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I too would recommend Bromanov's approach. Stick with the rules as much as you can. And don't be afraid to make encounters brutally difficult, because that's where the adventure really shines. But you can also take this mechanic and open it up to a different playstyle:

For extra flavour; in the Medusa's example: if all players avert their eyes, You could just take the Medusa off the board and keep a personal map on where she is. Then make the players "guess" where she is, e.g. using perception (hearing) on where the Medusa might be. This might make for a fresh approach to the encounter, thus make it more of a tense game of hide and seek. That way you also make it more like a roleplaying adventure and less like a tabletop version of a videogame.

But it does raise a legitimate question which we should further explore: How would, say a "Fireball" spell or "Lightning Bolt" spell work with "Averted (or shut) Eyes"? We might be in different minds on this. Say a ranger is 70 ft away from the Medusa and thus avoids the Gaze-effect. The ranger knows where the medusa is. A wizard who was a bit careless, is suddenly "up close" at 15ft from the Medusa. The wizard says "I avert my eyes", so he shouldn't know where the Medusa is.

Now here's the rub. He doesn't exactly know where she is, But on the Wizard's turn, he says "I'll throw a fireball that hits spot X, thereby taking only the Medusa in the AOE... but how would he know? And how would he (blindly) know how to hit spot X? I have a wizard in my group who would say "I just throw it at a spot... uh... here..." -the spot being the perfect spot to both hit the Medusa and avoid friendly fire. But how would he look at the spot, whilst avoiding the Gaze? (And having the ranger say "oh, but I cry out where she is" seems like a very cheap encounter mechanic.) Though it could (maybe) be slotted into a "Help" action?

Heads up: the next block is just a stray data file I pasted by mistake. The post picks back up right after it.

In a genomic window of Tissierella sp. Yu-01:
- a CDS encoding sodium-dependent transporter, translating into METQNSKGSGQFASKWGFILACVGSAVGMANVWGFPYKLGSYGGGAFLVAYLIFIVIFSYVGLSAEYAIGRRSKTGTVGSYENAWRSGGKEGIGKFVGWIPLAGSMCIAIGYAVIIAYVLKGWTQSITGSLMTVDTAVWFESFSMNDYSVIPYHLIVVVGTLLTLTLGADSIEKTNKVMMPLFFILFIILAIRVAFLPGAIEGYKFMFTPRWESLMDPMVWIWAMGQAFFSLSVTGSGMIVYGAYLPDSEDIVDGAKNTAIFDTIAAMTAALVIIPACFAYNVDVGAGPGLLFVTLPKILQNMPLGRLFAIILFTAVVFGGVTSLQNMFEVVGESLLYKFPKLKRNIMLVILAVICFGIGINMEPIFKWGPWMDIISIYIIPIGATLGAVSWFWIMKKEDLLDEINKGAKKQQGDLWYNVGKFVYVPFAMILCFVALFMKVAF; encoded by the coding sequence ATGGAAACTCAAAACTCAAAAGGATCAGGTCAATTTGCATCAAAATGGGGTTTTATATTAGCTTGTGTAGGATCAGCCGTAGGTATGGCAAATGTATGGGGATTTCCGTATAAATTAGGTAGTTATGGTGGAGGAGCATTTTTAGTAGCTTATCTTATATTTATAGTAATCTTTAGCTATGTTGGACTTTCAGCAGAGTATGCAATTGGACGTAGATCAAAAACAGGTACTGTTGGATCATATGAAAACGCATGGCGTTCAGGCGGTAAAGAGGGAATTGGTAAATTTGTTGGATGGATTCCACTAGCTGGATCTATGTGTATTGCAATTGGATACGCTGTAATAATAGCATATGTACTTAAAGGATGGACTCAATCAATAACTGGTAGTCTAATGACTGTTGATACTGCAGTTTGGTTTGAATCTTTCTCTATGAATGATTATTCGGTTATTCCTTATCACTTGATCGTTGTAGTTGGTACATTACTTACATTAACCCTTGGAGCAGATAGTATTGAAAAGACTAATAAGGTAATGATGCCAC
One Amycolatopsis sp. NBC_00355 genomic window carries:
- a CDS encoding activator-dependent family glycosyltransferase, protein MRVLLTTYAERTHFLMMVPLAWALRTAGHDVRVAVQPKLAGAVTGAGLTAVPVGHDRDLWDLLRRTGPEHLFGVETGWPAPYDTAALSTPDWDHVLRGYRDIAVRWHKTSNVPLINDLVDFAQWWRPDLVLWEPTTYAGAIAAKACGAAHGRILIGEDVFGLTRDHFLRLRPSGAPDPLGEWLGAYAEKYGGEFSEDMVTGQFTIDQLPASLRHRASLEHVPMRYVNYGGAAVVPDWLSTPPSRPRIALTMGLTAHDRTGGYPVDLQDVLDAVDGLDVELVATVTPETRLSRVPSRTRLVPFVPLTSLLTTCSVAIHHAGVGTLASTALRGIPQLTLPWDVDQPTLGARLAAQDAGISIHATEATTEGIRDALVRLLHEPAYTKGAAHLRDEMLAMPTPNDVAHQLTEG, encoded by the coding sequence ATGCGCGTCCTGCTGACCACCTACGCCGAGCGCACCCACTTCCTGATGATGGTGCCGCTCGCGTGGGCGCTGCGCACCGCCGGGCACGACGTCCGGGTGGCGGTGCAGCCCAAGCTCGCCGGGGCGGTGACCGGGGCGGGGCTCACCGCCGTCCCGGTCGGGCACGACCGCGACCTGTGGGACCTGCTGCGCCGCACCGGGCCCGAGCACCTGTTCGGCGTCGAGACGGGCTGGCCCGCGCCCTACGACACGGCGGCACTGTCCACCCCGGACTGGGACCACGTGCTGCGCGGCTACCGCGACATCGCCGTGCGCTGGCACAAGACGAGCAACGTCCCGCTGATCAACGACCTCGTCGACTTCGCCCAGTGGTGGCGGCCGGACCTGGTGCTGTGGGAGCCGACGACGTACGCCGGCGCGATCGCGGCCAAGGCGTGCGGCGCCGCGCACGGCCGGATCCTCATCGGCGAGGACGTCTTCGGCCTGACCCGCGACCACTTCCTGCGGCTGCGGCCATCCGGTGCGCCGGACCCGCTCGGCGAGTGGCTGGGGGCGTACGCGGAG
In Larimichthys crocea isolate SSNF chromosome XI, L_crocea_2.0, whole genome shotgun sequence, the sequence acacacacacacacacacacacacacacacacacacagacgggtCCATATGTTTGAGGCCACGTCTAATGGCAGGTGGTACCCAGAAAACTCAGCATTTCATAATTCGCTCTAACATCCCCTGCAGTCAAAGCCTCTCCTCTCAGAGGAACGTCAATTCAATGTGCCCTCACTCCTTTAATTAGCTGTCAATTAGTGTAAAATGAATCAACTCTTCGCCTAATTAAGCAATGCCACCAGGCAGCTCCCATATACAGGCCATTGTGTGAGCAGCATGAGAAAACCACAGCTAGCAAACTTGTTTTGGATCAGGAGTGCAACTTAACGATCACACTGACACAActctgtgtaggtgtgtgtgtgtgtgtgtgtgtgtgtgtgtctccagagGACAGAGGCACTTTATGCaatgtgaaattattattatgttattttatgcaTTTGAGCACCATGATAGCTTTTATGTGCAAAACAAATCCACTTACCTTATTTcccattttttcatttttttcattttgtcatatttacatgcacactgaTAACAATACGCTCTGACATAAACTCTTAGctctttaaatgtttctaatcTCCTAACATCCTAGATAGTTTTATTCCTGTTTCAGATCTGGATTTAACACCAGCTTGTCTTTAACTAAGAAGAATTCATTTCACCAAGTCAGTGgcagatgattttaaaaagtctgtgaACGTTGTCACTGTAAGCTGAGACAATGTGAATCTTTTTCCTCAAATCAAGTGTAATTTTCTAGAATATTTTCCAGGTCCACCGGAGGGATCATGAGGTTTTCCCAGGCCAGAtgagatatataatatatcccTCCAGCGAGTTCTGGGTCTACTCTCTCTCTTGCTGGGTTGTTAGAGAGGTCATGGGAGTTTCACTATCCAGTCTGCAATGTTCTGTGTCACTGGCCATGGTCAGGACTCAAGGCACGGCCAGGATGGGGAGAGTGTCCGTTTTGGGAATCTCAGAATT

So when dealing with said problem, I give the Medusa advantage on the saving throw, and even make the player roll a DEX-DC to make sure he/she hits the intended spot. Thus mimicking the player's squinting eyes and averted gaze. The idea being that "you should compare it to trying to bolt/nail something to a wall or draw/write something with your eyes averted". It seemed the fairest approach to me... but I guess that's personal flavour. For me, "averted eyes" is supposed to generate tension, even frustrate the players somewhat.

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I'm gonna chime in on this one because as someone who does MAA and played football you don't need to look your opponent in the eyes to land a good hit on them. In fact, in football you are taught to watch your opponent's feet and chest to look for a good tackle.

Heck, even when shooting you are taught to aim for center of mass (chest area). I shot at expert level marksman in the military.

So I'm sorry, not looking directly into your opponent's gaze or face should not grant disadvantage to the attacker.

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    \$\begingroup\$ Welcome to RPG.SE! I made an edit to clean up your answer a little. Please check that I haven't changed your meaning. While an interesting angle, I think perhaps you should connect this better to the actual rules of the game, but that might just be my preference. Take the tour if you haven't already and see the help center or ask us here in the comments (use @ to ping someone) if you need more guidance. Good Luck and Happy Gaming! \$\endgroup\$ – Someone_Evil Sep 15 at 13:53
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    \$\begingroup\$ Mechanically, this answer is simply wrong; the game feature itself says "If the creature [averts its eyes], it can't see the medusa until the start of its next turn" - and the rules on unseen attackers and targets are cited in the other answers. Whether you think that makes sense or not, it's exactly how the interaction is actually simulated mechanically. Also, given that your answer simply says that how it works mechanically is not how it "should" work, it reads more like a comment on another answer than an answer itself. Have you run it this way or seen it run? If so, how did it work out? \$\endgroup\$ – V2Blast Sep 15 at 20:02